Mass Mob fills the pews again at historic St. Mary of Victories

As she served donuts in the parish hall, Emma Balogh beamed as she revisualized the standing-room-only crowd at St. Mary of Victories Church.

The last time the Downtown church hosted a crowd this big was in 1974, when Cardinal József Mindszenty visited St. Louis. The late Hungarian prelate, an avid supporter of religious liberty, spoke to the people about spending years in prison for opposing communism.

This time, the crowd gathered for Palm Sunday Mass — and the sixth St. Louis Mass Mob. The grassroots effort started about a year ago to bring people together for worship and to raise awareness and appreciation for some of the archdiocese's most historic churches. Most Holy Trinity in north St. Louis hosted the first mob in April. Mass Mobs have been at a different church every other month, and each has drawn at least 400-500 people — well more than the normal attendance at these parishes.

"I was just worried," said 80-year-old Balogh, among the Hungarian immigrants who came to St. Mary of Victories after the Hungarian Revolution of the 1950s. "What do they call those little bugs — termites? I was afraid that they would take all the people and go down through the floor."

All joking aside, Balogh was happy to see the church full of people once more. According to chaplain Father Brian Harrison, OS, only about 60 people — total — attend the usual two Sunday Masses, but he estimated about 500 people were at Mass Mob VI. Many stayed for a reception with coffee, donuts and a cookie sale — with proceeds benefiting the struggling church.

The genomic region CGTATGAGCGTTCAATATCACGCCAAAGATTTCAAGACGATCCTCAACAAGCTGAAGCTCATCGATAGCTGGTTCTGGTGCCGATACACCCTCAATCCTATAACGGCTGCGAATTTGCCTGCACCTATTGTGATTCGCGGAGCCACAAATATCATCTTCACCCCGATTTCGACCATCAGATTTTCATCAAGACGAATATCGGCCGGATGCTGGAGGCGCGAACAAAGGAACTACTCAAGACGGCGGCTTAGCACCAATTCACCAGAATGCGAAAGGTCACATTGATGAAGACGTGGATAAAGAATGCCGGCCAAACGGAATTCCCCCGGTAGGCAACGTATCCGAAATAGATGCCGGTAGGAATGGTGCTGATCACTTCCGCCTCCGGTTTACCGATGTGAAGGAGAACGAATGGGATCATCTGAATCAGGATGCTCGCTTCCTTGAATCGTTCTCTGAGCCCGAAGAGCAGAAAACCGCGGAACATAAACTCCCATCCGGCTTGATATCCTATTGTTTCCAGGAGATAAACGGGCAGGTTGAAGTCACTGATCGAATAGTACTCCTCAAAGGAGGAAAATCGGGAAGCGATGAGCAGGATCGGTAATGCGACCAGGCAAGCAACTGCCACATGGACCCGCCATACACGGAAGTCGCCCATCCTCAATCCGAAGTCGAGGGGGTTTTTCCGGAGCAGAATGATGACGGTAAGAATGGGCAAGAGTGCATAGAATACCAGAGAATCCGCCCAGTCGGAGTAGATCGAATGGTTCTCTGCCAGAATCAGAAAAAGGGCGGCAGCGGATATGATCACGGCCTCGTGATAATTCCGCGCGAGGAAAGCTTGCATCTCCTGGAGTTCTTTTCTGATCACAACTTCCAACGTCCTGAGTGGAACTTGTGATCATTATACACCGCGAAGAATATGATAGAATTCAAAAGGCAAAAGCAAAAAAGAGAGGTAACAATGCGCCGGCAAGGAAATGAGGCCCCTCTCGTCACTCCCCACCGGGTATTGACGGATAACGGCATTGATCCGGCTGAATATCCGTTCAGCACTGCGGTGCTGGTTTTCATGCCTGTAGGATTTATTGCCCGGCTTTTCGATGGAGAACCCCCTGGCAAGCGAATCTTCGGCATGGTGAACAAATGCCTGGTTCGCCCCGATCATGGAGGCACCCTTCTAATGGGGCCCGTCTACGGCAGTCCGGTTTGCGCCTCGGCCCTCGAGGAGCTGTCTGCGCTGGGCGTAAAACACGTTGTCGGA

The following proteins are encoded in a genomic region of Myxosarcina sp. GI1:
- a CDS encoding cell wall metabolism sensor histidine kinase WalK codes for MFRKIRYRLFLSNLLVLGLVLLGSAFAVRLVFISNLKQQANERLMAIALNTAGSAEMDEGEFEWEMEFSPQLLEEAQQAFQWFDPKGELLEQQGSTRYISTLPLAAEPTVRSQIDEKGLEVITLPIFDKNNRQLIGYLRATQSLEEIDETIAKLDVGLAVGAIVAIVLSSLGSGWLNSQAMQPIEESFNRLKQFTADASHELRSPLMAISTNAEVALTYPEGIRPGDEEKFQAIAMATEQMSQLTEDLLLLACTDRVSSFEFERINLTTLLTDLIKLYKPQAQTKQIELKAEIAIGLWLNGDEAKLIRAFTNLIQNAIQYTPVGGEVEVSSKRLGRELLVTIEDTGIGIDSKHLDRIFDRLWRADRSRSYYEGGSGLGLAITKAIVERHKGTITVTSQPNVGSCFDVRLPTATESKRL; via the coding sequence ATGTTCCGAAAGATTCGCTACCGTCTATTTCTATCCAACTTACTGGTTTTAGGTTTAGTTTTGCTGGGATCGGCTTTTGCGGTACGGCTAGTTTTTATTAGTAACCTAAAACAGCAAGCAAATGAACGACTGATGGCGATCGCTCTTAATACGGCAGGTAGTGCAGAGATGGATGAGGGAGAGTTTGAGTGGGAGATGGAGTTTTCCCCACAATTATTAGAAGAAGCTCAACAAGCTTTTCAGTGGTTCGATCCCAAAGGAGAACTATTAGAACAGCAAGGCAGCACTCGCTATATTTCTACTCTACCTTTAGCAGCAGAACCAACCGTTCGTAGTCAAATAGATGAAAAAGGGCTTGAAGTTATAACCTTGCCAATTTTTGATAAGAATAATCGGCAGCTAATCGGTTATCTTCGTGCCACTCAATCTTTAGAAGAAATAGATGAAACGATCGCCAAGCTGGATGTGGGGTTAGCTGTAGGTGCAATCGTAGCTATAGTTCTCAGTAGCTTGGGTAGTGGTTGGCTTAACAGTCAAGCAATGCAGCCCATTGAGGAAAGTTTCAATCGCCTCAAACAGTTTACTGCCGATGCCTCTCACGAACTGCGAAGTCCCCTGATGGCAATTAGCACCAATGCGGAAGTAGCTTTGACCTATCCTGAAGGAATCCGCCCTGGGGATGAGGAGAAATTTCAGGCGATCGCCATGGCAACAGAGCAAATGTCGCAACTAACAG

"The old-timers have never seen this church with standing-room-only in living memory," he said. "We filled up all of the ciborium that we had and we just made it with a few (communion hosts) left."

In his homily, Father Harrison reflected on the importance of having an informed conscience, especially in light of the upcoming presidential election and Supreme Court vacancy, citing "the epic struggle for the soul of this nation, which we are witnessing right now." Father Harrison touched on several contemporary issues, including immigration, marriage, poverty and respect for human life, born and unborn.

He pointed to the example of Blessed Francis Xavier Seelos, who preached a two-week mission at St. Mary of Victories in 1865, just after the Civil War. "At that time when the task of overcoming the terrible heritage of slavery was just beginning, Father Seelos was known as a champion of racial harmony and equal dignity," Father Harrison said.

St. Mary of Victories is the second-oldest church in the city (founded in 1843; the Old Cathedral is the oldest), but it's the first in many other aspects. It's the first church for German Catholic immigrants in the archdiocese and later welcomed Hungarian immigrants to St. Louis after the 1956 Hungarian Revolution and World War II. (St. Stephen of Hungary Church also served Hungarian immigrants but closed in 1957.) The Sisters of St. Mary, who established what is now SSM Health, got their start at the parish. It also was the first location of the St. Louis Register, the Review's predecessor. The church is the only one in the archdiocese to offer the Novus Ordo (Vatican II) Mass in Latin. The Mass Mob was a reflection of the church's blending of cultures and traditions, with a mixture of English, Hungarian and Latin within the prayers, readings and music.

A surprise snowfall that briefly blanketed the area that morning didn't deter St. Louis Catholics. Parishioner Klara Schwarcz hustled up and down the sidewalk, shielding visitors with an umbrella as they made their way to the church. Schwarcz, who lives in Edwardsville, Ill., joined the parish in August. "I love them all very much," she said. "It's a wonderful, friendly church."

Cathy Saccente, who sings in the schola at the 9 a.m. Sunday Latin Novus Ordo Mass, noticed a difference in the acoustics because of the extra people in the church. "It was absolutely humbling to look out from the choir loft and see every seat filled — and then for them to have to put out more chairs," she said. "This is what the Body of Christ looks like." 

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